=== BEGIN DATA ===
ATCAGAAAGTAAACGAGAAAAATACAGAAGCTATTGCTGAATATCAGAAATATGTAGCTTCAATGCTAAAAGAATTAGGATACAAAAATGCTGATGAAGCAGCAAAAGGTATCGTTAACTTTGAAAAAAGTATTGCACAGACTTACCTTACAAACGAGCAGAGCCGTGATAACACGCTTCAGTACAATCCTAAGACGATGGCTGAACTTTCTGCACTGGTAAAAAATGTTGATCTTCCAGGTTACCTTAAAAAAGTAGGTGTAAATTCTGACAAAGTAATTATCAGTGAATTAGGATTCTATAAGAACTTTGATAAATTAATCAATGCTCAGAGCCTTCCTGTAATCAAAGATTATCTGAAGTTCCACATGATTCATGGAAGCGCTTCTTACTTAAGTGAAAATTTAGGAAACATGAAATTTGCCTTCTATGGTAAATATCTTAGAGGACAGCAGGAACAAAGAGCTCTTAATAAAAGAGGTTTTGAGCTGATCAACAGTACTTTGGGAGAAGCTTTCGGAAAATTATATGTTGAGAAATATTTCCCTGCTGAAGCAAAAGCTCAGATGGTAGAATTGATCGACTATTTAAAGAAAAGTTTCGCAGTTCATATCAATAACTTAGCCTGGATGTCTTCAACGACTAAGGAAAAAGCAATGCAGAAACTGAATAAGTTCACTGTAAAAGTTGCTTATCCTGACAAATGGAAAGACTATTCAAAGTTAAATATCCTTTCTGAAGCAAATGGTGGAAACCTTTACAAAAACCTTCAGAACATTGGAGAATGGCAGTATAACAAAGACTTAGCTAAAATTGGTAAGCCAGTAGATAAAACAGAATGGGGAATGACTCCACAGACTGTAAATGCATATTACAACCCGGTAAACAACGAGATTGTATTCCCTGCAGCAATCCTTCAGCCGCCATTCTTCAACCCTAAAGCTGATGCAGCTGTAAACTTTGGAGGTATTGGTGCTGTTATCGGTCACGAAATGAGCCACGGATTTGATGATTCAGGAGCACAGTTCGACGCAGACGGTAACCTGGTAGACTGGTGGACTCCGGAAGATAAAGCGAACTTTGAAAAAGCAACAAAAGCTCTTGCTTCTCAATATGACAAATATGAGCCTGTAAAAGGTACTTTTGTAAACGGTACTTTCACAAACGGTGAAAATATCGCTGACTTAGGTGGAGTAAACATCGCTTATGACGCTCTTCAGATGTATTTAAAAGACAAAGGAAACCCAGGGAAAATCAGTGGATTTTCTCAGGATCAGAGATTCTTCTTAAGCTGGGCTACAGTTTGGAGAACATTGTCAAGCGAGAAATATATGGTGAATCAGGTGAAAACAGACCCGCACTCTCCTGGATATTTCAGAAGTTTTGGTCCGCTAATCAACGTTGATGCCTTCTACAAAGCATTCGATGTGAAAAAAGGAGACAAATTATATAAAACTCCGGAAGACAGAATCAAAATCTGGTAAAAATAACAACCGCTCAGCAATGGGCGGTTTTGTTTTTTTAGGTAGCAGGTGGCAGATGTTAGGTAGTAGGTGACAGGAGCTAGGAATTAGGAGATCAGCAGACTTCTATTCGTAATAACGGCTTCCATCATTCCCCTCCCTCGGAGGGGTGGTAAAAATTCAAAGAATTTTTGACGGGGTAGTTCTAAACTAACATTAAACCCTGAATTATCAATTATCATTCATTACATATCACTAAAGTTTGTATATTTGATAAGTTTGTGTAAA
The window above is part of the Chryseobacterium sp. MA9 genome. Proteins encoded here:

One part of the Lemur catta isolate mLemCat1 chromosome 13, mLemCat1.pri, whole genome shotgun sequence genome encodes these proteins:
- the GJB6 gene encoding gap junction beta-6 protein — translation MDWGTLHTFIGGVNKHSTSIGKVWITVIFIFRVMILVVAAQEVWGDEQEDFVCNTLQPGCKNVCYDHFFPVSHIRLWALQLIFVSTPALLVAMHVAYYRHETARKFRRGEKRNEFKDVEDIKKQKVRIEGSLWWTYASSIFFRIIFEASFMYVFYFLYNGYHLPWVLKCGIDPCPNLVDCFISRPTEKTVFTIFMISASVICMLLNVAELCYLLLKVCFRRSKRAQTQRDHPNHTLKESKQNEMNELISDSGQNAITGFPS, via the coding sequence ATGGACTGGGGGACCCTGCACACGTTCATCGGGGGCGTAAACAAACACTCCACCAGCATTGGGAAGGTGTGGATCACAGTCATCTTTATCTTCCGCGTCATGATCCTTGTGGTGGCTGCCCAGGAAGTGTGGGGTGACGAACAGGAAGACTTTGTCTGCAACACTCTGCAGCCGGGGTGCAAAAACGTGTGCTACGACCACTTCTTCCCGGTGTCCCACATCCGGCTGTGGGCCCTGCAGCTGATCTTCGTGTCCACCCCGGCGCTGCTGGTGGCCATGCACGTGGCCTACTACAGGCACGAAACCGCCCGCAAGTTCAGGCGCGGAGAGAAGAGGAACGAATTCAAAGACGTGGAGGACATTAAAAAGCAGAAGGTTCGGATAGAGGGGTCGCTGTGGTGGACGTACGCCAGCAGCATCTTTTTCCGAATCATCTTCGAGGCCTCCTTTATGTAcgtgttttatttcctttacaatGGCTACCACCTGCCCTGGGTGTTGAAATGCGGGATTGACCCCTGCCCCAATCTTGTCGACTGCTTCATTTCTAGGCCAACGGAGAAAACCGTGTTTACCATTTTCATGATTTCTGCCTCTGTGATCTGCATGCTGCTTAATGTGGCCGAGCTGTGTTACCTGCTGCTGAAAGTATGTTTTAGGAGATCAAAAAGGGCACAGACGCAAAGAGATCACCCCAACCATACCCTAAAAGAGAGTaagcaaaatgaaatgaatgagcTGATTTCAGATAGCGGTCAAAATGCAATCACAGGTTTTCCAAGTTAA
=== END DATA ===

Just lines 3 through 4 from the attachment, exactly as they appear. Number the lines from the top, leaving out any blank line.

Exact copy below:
One part of the Lemur catta isolate mLemCat1 chromosome 13, mLemCat1.pri, whole genome shotgun sequence genome encodes these proteins:
- the GJB6 gene encoding gap junction beta-6 protein — translation MDWGTLHTFIGGVNKHSTSIGKVWITVIFIFRVMILVVAAQEVWGDEQEDFVCNTLQPGCKNVCYDHFFPVSHIRLWALQLIFVSTPALLVAMHVAYYRHETARKFRRGEKRNEFKDVEDIKKQKVRIEGSLWWTYASSIFFRIIFEASFMYVFYFLYNGYHLPWVLKCGIDPCPNLVDCFISRPTEKTVFTIFMISASVICMLLNVAELCYLLLKVCFRRSKRAQTQRDHPNHTLKESKQNEMNELISDSGQNAITGFPS, via the coding sequence ATGGACTGGGGGACCCTGCACACGTTCATCGGGGGCGTAAACAAACACTCCACCAGCATTGGGAAGGTGTGGATCACAGTCATCTTTATCTTCCGCGTCATGATCCTTGTGGTGGCTGCCCAGGAAGTGTGGGGTGACGAACAGGAAGACTTTGTCTGCAACACTCTGCAGCCGGGGTGCAAAAACGTGTGCTACGACCACTTCTTCCCGGTGTCCCACATCCGGCTGTGGGCCCTGCAGCTGATCTTCGTGTCCACCCCGGCGCTGCTGGTGGCCATGCACGTGGCCTACTACAGGCACGAAACCGCCCGCAAGTTCAGGCGCGGAGAGAAGAGGAACGAATTCAAAGACGTGGAGGACATTAAAAAGCAGAAGGTTCGGATAGAGGGGTCGCTGTGGTGGACGTACGCCAGCAGCATCTTTTTCCGAATCATCTTCGAGGCCTCCTTTATGTAcgtgttttatttcctttacaatGGCTACCACCTGCCCTGGGTGTTGAAATGCGGGATTGACCCCTGCCCCAATCTTGTCGACTGCTTCATTTCTAGGCCAACGGAGAAAACCGTGTTTACCATTTTCATGATTTCTGCCTCTGTGATCTGCATGCTGCTTAATGTGGCCGAGCTGTGTTACCTGCTGCTGAAAGTATGTTTTAGGAGATCAAAAAGGGCACAGACGCAAAGAGATCACCCCAACCATACCCTAAAAGAGAGTaagcaaaatgaaatgaatgagcTGATTTCAGATAGCGGTCAAAATGCAATCACAGGTTTTCCAAGTTAA